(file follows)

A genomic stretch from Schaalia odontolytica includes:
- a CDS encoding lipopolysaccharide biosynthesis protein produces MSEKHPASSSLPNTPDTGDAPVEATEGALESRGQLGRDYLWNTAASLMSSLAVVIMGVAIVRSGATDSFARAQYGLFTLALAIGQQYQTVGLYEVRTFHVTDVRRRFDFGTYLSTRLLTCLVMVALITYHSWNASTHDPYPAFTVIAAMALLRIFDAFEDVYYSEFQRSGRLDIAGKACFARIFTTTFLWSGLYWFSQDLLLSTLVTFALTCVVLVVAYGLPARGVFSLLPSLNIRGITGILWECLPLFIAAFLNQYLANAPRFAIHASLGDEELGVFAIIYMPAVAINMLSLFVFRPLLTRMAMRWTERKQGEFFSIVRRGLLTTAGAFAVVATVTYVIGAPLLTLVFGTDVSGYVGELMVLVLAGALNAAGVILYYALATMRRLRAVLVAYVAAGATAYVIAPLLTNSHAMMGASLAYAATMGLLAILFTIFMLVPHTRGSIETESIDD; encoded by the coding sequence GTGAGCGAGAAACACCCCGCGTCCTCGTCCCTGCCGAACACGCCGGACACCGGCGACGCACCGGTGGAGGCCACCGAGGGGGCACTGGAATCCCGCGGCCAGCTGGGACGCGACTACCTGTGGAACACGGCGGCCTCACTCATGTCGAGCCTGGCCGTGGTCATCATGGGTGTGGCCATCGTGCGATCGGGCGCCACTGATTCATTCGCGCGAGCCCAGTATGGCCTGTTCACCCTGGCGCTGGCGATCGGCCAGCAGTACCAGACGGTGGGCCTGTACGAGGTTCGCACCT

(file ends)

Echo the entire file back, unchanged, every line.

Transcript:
A genomic stretch from Schaalia odontolytica includes:
- a CDS encoding lipopolysaccharide biosynthesis protein produces MSEKHPASSSLPNTPDTGDAPVEATEGALESRGQLGRDYLWNTAASLMSSLAVVIMGVAIVRSGATDSFARAQYGLFTLALAIGQQYQTVGLYEVRTFHVTDVRRRFDFGTYLSTRLLTCLVMVALITYHSWNASTHDPYPAFTVIAAMALLRIFDAFEDVYYSEFQRSGRLDIAGKACFARIFTTTFLWSGLYWFSQDLLLSTLVTFALTCVVLVVAYGLPARGVFSLLPSLNIRGITGILWECLPLFIAAFLNQYLANAPRFAIHASLGDEELGVFAIIYMPAVAINMLSLFVFRPLLTRMAMRWTERKQGEFFSIVRRGLLTTAGAFAVVATVTYVIGAPLLTLVFGTDVSGYVGELMVLVLAGALNAAGVILYYALATMRRLRAVLVAYVAAGATAYVIAPLLTNSHAMMGASLAYAATMGLLAILFTIFMLVPHTRGSIETESIDD; encoded by the coding sequence GTGAGCGAGAAACACCCCGCGTCCTCGTCCCTGCCGAACACGCCGGACACCGGCGACGCACCGGTGGAGGCCACCGAGGGGGCACTGGAATCCCGCGGCCAGCTGGGACGCGACTACCTGTGGAACACGGCGGCCTCACTCATGTCGAGCCTGGCCGTGGTCATCATGGGTGTGGCCATCGTGCGATCGGGCGCCACTGATTCATTCGCGCGAGCCCAGTATGGCCTGTTCACCCTGGCGCTGGCGATCGGCCAGCAGTACCAGACGGTGGGCCTGTACGAGGTTCGCACCT